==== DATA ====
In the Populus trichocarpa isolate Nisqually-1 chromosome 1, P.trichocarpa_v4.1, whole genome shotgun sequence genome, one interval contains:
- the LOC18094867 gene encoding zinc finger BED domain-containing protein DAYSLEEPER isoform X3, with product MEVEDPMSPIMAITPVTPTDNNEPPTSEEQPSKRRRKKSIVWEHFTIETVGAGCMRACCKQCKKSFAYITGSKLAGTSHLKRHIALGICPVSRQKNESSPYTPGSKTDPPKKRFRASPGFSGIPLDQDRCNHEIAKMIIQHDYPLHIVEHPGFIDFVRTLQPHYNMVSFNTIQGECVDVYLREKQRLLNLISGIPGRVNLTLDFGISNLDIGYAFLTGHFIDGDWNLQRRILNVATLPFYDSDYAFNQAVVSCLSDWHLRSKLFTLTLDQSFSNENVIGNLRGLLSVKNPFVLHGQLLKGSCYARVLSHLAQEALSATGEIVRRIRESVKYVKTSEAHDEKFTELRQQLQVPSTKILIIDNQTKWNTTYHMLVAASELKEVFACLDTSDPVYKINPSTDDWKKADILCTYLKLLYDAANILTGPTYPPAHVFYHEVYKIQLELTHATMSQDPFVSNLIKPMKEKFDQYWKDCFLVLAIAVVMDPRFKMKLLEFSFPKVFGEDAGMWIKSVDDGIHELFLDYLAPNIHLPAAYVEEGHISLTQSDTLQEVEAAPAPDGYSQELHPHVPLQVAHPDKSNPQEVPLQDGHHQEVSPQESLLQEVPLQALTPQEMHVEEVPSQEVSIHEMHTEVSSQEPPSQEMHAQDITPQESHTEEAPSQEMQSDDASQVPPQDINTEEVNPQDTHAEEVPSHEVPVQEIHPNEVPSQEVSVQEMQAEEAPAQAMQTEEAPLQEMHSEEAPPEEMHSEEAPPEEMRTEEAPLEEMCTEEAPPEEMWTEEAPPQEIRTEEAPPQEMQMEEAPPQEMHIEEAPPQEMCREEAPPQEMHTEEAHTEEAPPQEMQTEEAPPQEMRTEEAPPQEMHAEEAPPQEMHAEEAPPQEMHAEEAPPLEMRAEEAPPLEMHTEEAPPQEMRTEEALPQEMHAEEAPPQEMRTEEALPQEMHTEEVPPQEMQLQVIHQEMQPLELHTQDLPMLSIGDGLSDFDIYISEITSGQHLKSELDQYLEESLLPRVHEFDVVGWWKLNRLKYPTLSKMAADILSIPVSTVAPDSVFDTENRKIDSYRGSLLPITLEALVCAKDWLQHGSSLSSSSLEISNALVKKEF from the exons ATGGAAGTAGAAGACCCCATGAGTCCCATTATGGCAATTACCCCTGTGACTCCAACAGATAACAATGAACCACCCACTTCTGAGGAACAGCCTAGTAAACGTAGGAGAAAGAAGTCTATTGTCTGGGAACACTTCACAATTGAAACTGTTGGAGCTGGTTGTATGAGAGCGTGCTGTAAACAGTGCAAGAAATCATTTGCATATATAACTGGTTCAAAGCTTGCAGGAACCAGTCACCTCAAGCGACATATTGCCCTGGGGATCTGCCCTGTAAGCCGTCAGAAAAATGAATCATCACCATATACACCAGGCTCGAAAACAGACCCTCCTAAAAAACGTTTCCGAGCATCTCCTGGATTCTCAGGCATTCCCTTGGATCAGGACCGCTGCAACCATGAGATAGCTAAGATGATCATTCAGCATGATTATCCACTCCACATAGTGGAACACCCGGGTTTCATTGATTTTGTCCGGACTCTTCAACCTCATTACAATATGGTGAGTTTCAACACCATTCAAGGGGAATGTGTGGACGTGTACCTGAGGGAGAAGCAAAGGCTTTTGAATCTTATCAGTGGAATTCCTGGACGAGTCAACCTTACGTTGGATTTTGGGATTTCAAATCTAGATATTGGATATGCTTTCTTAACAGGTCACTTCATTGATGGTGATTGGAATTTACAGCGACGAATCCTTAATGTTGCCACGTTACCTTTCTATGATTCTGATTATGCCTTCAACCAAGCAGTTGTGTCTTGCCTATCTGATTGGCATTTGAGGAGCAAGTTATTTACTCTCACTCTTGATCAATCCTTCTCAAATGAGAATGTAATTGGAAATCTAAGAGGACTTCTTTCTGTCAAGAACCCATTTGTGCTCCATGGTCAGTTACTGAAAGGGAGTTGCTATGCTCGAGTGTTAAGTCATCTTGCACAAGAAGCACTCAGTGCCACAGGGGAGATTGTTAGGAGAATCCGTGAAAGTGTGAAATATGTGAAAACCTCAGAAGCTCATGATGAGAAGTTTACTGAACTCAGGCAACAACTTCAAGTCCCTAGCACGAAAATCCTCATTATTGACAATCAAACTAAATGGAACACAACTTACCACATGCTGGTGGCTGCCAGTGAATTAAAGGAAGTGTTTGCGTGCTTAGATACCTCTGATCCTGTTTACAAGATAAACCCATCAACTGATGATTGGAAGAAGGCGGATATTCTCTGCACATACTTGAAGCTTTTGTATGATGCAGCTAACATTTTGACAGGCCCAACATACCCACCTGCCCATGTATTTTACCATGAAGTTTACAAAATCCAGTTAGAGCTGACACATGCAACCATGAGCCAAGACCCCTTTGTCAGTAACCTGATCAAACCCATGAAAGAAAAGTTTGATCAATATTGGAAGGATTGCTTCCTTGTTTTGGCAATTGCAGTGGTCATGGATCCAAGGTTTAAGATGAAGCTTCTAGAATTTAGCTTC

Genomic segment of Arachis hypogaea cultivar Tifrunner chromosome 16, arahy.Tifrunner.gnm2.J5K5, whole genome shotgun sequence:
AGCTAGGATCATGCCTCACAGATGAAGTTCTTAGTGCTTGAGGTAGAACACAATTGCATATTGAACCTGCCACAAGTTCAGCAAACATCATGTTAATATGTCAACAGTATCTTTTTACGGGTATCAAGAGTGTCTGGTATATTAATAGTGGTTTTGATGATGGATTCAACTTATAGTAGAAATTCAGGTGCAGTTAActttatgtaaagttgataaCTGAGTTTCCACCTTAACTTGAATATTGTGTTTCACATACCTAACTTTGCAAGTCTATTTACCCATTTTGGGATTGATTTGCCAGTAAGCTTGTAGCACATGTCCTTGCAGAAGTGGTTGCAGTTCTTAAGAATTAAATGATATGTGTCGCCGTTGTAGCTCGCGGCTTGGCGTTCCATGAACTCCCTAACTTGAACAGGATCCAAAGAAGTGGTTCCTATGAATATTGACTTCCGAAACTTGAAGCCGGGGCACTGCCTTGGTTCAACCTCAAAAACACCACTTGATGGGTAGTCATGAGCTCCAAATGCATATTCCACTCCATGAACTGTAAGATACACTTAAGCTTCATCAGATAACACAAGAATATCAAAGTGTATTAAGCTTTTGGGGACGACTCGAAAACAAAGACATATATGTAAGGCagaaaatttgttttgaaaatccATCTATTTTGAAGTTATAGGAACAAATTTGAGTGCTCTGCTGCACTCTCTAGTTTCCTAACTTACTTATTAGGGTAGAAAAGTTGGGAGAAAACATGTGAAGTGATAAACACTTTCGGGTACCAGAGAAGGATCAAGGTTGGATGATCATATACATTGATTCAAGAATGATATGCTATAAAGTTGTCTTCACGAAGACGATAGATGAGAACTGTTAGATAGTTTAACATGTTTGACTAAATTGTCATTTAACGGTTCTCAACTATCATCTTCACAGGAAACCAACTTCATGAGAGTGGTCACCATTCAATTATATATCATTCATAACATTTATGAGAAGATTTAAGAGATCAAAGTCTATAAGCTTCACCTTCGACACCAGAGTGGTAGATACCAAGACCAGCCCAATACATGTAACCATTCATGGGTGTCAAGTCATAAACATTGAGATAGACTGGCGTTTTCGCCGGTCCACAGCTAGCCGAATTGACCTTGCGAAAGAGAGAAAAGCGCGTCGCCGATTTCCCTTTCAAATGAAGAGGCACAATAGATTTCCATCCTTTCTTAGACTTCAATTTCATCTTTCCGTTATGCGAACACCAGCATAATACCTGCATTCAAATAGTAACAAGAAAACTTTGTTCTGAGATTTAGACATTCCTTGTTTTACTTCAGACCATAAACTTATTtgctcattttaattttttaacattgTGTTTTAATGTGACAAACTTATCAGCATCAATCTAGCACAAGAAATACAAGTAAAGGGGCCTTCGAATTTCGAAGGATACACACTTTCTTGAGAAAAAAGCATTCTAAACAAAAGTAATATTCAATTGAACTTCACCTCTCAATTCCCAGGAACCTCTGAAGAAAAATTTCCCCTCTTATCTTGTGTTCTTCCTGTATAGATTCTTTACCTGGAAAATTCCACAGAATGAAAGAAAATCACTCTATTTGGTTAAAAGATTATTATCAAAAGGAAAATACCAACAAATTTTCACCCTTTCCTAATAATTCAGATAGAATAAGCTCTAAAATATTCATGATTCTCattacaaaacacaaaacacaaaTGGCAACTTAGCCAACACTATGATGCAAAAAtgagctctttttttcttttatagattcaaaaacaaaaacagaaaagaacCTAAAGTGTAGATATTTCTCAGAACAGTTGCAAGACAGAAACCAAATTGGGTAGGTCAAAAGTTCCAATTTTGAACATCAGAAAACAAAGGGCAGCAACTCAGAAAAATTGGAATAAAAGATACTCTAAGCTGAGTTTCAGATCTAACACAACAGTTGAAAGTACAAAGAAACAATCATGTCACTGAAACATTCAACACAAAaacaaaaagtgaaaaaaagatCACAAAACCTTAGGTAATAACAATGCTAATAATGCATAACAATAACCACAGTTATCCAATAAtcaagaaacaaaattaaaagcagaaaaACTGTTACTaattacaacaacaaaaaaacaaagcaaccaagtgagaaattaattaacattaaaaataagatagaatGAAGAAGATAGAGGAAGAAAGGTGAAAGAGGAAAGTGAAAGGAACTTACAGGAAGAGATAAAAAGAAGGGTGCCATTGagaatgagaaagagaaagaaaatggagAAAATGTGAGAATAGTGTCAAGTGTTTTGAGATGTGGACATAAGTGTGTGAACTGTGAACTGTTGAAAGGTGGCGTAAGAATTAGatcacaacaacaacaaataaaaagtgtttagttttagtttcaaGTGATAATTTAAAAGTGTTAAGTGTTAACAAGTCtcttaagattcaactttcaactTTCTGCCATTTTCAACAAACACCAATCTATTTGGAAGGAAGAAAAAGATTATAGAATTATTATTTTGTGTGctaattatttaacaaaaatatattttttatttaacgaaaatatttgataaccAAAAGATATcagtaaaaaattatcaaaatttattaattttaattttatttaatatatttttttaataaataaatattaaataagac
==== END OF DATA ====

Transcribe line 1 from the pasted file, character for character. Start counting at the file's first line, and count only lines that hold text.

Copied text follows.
In the Populus trichocarpa isolate Nisqually-1 chromosome 1, P.trichocarpa_v4.1, whole genome shotgun sequence genome, one interval contains: